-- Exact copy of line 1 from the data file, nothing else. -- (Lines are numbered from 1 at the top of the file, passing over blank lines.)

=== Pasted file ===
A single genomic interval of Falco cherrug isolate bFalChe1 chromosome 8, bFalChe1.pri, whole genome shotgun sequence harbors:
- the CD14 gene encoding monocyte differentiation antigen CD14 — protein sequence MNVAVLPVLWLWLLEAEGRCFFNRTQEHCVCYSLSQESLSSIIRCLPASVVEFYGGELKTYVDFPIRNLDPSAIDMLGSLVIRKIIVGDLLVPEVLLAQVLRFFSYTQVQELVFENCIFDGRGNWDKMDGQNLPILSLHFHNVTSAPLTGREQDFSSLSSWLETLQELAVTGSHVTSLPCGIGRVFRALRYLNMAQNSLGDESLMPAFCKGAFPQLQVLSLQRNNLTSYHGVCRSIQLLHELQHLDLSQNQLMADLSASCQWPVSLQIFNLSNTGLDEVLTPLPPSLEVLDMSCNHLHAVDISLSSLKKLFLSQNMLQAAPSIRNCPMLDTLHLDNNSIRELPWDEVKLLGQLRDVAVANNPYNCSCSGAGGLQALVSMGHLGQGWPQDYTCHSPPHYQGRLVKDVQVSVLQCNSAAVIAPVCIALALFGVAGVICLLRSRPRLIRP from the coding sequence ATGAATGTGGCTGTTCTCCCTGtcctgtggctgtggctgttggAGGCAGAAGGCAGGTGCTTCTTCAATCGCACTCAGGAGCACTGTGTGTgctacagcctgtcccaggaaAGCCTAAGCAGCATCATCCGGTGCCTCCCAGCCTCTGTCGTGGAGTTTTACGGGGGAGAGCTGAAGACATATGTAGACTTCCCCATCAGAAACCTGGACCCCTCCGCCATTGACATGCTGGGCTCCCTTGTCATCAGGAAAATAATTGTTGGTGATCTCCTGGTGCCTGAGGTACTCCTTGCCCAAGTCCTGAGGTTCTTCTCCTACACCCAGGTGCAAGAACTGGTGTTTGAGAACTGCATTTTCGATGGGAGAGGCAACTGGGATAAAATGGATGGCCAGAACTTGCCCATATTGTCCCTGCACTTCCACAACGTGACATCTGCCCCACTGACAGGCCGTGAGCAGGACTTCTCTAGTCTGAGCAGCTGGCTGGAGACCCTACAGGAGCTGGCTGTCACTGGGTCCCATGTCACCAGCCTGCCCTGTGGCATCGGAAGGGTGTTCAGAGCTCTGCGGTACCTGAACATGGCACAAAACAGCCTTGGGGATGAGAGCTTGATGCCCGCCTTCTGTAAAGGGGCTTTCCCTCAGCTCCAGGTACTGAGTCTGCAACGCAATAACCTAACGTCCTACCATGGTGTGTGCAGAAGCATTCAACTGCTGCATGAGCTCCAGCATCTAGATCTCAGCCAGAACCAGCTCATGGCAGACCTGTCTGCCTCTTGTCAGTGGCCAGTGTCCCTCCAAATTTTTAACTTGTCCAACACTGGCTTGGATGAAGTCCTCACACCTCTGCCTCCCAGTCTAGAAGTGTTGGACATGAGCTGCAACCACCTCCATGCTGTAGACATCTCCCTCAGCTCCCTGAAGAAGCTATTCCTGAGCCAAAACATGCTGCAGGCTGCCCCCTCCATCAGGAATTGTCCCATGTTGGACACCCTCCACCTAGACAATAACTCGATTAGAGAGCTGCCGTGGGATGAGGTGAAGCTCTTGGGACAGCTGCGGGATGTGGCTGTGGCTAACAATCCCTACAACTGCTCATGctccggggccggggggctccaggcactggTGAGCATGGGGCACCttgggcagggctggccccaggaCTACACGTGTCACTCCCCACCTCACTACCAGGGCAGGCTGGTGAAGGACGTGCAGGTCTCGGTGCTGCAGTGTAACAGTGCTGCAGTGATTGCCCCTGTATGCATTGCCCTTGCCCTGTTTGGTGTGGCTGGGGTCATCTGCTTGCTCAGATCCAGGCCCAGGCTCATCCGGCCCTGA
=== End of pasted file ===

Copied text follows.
A single genomic interval of Falco cherrug isolate bFalChe1 chromosome 8, bFalChe1.pri, whole genome shotgun sequence harbors: